What do I know about teaching? I know it’s hard, if you really care and really want to do your best every day, every hour to reach students. I know I should work smarter than harder and I do, in some ways, better than I used to anyway.
I know that it means so much for the students to know that you really want the best for them. I think I have students who work harder for me because of this. I don’t know for sure because I don’t see them in other classes.
I know that it’s hard to balance academics with life. I wonder if my empathy gets in the way of their education. I want to treat them like adults, or as much as I can anyway. So I let them go to the nurse if they have a headache and the bathroom and the water fountain. I take late work because I want them to do it. I can deal with the annoyance of late assignments since it means they are doing something rather than nothing. I wonder if I didn’t take late assignments if they would pull up their bootstraps and get it in on time. Am I shooting myself in the foot?
I know that they appreciate that I like teens and that I care about my job. I know that I have fewer discipline problems because of it. I think they are affected when I say things like, “I’m just trying to do my job right now. Can you respect that?”
In the 174 forty-eight minute classes I have with them, I want to help them understand a little more about who they are so they can choose a fulfilling life instead of an empty one when those important choices come up in the next few years. I want to help them be better writers in all ways: fluency, creativity, analyzation, and organization. I want them to learn to think critically and be able to pull apart an argument, an article, a commercial and see what’s inside, what makes it tick. I want to give them a vision of a future they are in charge of, to a point. They have to deal with restraints of time and money as we all do but they can travel or go to college far away if they want it bad enough.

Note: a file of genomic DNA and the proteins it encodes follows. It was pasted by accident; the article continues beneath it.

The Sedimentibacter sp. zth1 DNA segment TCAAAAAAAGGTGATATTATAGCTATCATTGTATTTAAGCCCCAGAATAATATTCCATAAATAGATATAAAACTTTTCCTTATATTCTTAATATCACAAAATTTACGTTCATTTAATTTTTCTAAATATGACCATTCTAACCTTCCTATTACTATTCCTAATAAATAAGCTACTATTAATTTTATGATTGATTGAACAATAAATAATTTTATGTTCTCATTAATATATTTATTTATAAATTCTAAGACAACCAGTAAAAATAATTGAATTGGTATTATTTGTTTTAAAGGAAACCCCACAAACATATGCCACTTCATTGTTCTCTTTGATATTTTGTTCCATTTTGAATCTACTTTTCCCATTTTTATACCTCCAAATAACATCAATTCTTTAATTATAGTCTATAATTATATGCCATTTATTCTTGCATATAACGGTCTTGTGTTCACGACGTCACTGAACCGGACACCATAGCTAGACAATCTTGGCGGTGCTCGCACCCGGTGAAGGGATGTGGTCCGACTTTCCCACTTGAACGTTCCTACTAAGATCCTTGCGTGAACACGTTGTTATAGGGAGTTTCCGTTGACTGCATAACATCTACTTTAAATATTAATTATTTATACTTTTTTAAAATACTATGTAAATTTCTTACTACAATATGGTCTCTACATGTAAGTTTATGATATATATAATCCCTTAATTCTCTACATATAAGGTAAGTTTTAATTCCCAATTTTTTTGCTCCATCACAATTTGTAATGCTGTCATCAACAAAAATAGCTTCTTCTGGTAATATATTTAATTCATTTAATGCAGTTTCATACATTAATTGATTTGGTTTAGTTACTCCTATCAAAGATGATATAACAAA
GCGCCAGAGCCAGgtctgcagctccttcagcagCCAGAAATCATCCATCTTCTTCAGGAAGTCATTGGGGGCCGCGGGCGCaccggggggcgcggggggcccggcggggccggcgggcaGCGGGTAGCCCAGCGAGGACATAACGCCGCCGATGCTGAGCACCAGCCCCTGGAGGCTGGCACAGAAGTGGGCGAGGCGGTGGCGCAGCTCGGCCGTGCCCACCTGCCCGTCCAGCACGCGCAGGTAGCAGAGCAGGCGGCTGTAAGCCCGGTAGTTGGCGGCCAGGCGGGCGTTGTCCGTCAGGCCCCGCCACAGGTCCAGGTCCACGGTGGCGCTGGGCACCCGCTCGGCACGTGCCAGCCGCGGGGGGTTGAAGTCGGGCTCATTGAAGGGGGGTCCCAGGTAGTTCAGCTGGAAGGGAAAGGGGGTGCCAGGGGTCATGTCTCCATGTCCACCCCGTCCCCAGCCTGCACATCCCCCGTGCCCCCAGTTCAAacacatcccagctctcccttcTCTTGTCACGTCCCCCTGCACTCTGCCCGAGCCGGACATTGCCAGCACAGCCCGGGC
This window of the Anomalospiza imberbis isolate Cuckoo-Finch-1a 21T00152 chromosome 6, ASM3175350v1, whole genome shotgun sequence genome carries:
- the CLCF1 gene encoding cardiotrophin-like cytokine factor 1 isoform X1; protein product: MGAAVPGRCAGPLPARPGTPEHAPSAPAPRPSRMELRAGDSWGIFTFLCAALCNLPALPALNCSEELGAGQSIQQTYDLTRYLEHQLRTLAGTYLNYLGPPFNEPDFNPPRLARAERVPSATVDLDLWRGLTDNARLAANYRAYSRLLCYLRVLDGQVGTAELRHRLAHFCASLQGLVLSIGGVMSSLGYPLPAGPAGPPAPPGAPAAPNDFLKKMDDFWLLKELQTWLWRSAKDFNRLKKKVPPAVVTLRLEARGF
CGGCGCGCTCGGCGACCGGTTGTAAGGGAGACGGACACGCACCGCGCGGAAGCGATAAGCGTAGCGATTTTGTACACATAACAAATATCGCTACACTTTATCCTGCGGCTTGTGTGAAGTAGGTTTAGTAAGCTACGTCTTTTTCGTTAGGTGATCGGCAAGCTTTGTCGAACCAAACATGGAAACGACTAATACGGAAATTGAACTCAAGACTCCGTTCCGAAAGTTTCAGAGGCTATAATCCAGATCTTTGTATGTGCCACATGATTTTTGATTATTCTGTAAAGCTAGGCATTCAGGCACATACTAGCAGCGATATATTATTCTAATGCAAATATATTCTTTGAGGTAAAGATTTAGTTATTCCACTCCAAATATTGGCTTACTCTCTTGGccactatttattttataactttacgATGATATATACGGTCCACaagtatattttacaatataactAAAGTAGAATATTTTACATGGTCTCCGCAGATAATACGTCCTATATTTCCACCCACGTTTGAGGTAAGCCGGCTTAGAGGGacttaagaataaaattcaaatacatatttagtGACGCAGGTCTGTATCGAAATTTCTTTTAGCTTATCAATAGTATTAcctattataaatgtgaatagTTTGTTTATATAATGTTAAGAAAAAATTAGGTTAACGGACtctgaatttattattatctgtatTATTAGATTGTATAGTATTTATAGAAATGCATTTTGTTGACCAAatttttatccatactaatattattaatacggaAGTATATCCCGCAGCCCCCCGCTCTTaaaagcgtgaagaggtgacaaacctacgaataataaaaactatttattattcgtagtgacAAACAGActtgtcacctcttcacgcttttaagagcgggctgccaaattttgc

I know on many days I feel like a failure, like I didn’t do enough or plan well enough or research enough but life goes on. Some days are good. I see progress in someone. I do my best for them and still try to have a semblance of a life outside of school. The family needs attention, some food will be consumed then there will be dishes to deal with and homework to ask about, some exercise, reading, or writing might take place and there must be some time in there to just sit on the couch and decompress. Another 48-minute chance comes up tomorrow so I go on and I pray and I hope and I try again.
Kim Blevins is a teacher-consultant with the Greater Kansas City Writing Project.
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